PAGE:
“We are in a crisis: pandemic, racist violence, political uncertainty, cultural clashes, economic downturn. All this is exposing fragility of our lives and calls our way of life as individuals and society into question. The truth is we must be confronted with fragility and death to seek a more promising life. That’s Jesus: the healthy do not need—and do not seek—a doctor.
We are sick and yet, faced with death, most of us crave not a new life, but the life we’ve always known, the very life whose cracks the crisis is exposing. —Miroslav Volf
Ponder also what Professor Volf has to say about repentance in his incredible book Exclusion and Embrace. This book is not a quick read. That’s said, it is deep, rich, and utterly profound—without question one of the best books I’ve ever read! It couldn’t be more timely either, given our current crisis.
“God is shaking his daughters awake and summoning us to engage. His vision for us is affirming and raises the bar for all of us. We cannot settle for less. We have work to do. There’s a kingdom to build, and what we do truly matters. Our compass is fixed on Jesus. We can no longer listen to those who call us to love him with less than all our heart and soul and strength and mind. We may not have titles, position, or power in the eyes of others, but leadership is in our DNA. The call to rule and subdue places kingdom responsibility on our shoulders. Conflict draws us out. And as we answer God’s call, our brother will be first to benefit.” —Half the Church
If you are, or know someone who is, a woman in ministry leadership or who aspires to a career in ministry, Lead Bold should be on your radar.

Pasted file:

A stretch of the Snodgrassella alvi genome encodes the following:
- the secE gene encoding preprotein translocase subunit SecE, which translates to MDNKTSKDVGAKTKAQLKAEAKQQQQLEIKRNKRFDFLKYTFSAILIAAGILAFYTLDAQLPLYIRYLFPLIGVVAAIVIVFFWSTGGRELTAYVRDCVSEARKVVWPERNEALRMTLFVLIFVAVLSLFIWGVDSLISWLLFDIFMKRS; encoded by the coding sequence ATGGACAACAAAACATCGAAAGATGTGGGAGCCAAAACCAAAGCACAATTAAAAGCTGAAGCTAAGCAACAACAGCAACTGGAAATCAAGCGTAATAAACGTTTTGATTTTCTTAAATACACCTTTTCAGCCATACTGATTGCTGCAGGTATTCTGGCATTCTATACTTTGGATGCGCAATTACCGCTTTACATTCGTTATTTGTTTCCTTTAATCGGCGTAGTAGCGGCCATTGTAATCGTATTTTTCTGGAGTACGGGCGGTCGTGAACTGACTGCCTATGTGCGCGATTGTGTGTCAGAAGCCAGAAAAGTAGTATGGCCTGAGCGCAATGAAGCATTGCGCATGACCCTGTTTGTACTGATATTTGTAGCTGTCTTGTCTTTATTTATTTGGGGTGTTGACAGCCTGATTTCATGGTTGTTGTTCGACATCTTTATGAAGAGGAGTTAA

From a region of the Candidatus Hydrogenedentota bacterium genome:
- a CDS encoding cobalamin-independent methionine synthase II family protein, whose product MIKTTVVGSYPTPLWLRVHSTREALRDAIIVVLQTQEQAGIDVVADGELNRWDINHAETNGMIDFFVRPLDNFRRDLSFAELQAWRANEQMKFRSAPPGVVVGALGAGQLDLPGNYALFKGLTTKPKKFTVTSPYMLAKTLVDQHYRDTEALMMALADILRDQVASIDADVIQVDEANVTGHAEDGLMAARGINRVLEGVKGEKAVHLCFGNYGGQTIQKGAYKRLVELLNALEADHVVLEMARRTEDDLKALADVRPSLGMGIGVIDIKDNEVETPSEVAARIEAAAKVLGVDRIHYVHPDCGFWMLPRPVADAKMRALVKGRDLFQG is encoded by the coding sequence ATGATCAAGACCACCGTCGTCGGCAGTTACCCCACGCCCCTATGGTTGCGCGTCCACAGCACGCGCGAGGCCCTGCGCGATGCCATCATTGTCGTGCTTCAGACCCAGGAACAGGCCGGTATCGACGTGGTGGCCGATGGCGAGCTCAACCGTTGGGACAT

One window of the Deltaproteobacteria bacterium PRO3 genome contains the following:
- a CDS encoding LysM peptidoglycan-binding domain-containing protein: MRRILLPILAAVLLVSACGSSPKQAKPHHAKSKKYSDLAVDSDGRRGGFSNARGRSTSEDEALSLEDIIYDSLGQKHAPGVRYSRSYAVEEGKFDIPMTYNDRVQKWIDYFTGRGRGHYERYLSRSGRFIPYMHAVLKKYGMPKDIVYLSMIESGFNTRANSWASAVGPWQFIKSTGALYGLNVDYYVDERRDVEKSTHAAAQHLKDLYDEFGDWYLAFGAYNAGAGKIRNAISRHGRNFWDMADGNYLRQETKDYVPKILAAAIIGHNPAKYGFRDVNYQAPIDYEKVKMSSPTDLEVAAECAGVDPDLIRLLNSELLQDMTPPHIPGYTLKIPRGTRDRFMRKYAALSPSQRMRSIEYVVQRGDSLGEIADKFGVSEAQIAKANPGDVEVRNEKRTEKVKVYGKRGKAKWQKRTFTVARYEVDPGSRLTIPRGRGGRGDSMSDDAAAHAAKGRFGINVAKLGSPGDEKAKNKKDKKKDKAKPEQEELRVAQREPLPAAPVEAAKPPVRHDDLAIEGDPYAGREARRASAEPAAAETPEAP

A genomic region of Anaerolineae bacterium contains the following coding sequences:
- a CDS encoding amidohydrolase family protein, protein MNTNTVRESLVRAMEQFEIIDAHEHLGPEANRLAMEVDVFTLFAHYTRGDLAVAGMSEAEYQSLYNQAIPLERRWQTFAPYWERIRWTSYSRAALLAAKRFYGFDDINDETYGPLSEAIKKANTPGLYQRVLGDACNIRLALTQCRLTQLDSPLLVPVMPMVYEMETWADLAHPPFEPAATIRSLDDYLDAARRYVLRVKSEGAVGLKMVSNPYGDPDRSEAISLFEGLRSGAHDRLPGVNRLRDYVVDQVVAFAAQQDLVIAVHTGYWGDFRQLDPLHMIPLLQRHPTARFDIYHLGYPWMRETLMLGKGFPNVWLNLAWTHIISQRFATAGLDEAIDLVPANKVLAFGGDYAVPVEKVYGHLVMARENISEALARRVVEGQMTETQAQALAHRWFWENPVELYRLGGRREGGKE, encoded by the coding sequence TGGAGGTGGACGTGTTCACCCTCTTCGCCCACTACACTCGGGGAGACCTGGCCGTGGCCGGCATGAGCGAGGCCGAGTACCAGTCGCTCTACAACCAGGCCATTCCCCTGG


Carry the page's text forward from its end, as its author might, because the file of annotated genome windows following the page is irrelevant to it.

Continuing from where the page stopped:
The 2020 Lead Bold Conference is set for Saturday, September 12, 9:00am-3:30pm/PT. The Coronavirus pandemic made an in-person conference out of the question. But the Lead Bold leadership team persevered and are moving forward with a virtual conference, which could, in the long run, reach more women across the country and beyond.
This California-based gathering of kindred spirits is designed to equip women ministry leaders “to be refueled, revived, and refocused.” With all the the changes, isolation, and catastrophic loss of life, health, and jobs that Covid-19 has brought to our lives and communities, the value of such a ministry is hard to overstate. Ministry comes with responsibility to care for and support others. Under these dire circumstances, ministry can be exhausting, and leaders face their own struggles too.
Anyone who has access to a computer can attend via ZOOM. I’m looking forward to participating as a speaker.
For more information and to register go here. And help spread the word to others who may be interested!
Recent events remind us that abuse against women, even in the hallowed halls of Congress, is alive and well in our nation.
Last Thursday, Alexandria Ocasio-Cortez, took a stand on the House floor to raise awareness of and to condemn abusive conduct against women and girls—after an unpleasant encounter on the steps of the capital with her Republican colleague, Rep. Ted Soho. Soho had used obscene language to demean Rep. Alexandria Ocasio-Cortez who responded in a speech described in the Washington Post as “a comeback of a lifetime.”